8 signs you’re unknowingly demotivating your online learners

You know the participants.

The ones who distract themselves and others during your training.

We call them “difficult participants.”

Difficult behaviors manifest themselves in a variety of ways, from showing up late to texting to sleeping to excessively chatting to acting like a know-it-all.

It’s easy to get frustrated with these folks, but they’re not entirely to blame.

Believe it or not, most of these difficult behaviors can be prevented.

If you as the trainer do one thing.

Motivate your learners.

But until we know what exactly that looks like, we might unknowingly be training in ways that demotivate our learners.

So how do we motivate them, prevent difficult behaviors, and encourage all participants to stay engaged and excited to learn?

Beware of these 8 factors that demotivate online learners…

1. Interruptions

Close your door and use a door hanger that encourages the people around you (relatives, roommates, coworkers, etc.) to remain quiet while you’re leading a webinar.

2. Lecture

Lecture breeds boredom. Interaction breeds engagement, retention and application of your content.

Keep mini lectures to 5 minutes or shorter.

3. Not having a point

Help learners tune in to WII-FM…

What’s in it for me?

Help them see how the content you’re about to share will give them more emotional health, physical health, financial success, etc.

4. Lag time

Make sure your computer and webinar software are updated.

Use a hard-wired ethernet cable, which is more reliable than Wi-Fi.

Providing physical breaks every 90 minutes (of between 11 to 16 minutes) will give people a chance to get caught up in case they, heaven forbid, experienced technical issues.

5. Tests

Tests are scary and intimidating.

Instead, play games, conduct surveys, and use polls that gauge their existing knowledge.

Frame it within the greater purpose of helping you as the trainer understand how to tailor your training to best meet their needs.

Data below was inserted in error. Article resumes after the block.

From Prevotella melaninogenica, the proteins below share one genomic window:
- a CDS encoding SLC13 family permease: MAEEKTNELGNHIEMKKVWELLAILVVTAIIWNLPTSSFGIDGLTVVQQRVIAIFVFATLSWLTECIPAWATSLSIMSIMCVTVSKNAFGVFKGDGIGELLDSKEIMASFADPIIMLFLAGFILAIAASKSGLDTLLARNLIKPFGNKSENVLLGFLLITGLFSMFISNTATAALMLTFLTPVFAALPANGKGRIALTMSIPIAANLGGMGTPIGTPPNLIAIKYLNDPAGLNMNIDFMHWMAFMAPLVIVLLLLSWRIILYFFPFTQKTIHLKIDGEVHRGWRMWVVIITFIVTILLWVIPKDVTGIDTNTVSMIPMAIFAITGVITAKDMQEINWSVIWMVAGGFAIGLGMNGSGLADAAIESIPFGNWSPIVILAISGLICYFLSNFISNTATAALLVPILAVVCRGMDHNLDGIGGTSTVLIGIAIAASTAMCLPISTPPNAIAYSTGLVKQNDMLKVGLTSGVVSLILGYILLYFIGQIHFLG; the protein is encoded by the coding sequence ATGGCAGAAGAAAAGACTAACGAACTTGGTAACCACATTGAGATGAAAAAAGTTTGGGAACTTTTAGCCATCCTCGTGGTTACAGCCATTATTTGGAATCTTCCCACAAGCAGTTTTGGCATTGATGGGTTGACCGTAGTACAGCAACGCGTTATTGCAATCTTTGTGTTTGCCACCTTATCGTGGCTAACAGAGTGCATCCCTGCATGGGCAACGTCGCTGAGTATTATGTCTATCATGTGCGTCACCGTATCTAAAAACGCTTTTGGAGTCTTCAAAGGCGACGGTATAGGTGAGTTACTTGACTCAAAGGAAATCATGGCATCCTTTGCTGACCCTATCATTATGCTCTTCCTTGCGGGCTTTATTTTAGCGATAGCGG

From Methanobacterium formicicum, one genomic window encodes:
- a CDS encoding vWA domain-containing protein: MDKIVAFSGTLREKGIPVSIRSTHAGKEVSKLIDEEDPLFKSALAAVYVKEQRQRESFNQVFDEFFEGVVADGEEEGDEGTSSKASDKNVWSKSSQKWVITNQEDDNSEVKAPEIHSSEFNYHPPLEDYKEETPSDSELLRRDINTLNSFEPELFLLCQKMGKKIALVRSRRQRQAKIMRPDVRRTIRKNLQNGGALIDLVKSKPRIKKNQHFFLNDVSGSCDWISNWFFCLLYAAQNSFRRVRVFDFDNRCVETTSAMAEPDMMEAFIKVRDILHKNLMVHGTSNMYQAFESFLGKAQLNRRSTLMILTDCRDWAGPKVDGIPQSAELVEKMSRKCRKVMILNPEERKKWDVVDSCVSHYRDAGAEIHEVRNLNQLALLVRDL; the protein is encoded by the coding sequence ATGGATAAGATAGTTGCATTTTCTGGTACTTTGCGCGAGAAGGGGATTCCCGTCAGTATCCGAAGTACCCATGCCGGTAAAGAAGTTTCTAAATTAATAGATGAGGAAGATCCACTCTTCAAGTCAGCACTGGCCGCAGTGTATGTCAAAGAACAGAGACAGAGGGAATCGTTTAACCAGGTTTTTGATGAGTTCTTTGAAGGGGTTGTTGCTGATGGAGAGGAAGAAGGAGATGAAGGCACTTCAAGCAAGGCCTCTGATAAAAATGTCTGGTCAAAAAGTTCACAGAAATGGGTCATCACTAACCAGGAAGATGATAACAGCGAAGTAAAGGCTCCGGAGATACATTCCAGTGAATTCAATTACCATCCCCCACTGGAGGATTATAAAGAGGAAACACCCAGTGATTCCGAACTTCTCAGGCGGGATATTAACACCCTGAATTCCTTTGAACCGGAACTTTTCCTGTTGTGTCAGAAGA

6. Ignoring questions and comments

The chat box can get busy.

Especially on a highly attended webinar.

It’s easy to miss important questions or observations that learners share.

Meanwhile, you’re busy trying to be an engaging teacher, facilitator, keep up with your leader guide, stay on time, manage music, start your timer, control your slides, clear the screen of annotations… AND intently read every comment in the chat box?

That’s one of the many reasons it’s so important to have a producer to help you make sure you don’t miss your learners’ comments and questions.

7. Being repetitive

If you’re doing the same exact activities, in the same exact sequence, using the same exact webinar tools for every segment of content, learners will get bored and tune out.

Instead, mix up which activities you use, how you use them, and what tools you incorporate in order to keep your learners guessing and spark their curiosity.

8. Fear of technology

Learners who are new to webinars might be intimidated by the idea of stamping, typing, drawing on the screen, etc.

And getting them to turn on their webcam or unmute their mic? Good luck.

Try doing soft openers beginning 15 minutes before your webinar starts, and give learners the chance to practice various webinar tools on ice-breaker topics.

You can also give learners choices of which tool they want to use.

If they’re not comfortable stamping, typing or drawing on the screen, invite them to text chat or unmute, etc.

Which demotivator was most eye-opening for you?

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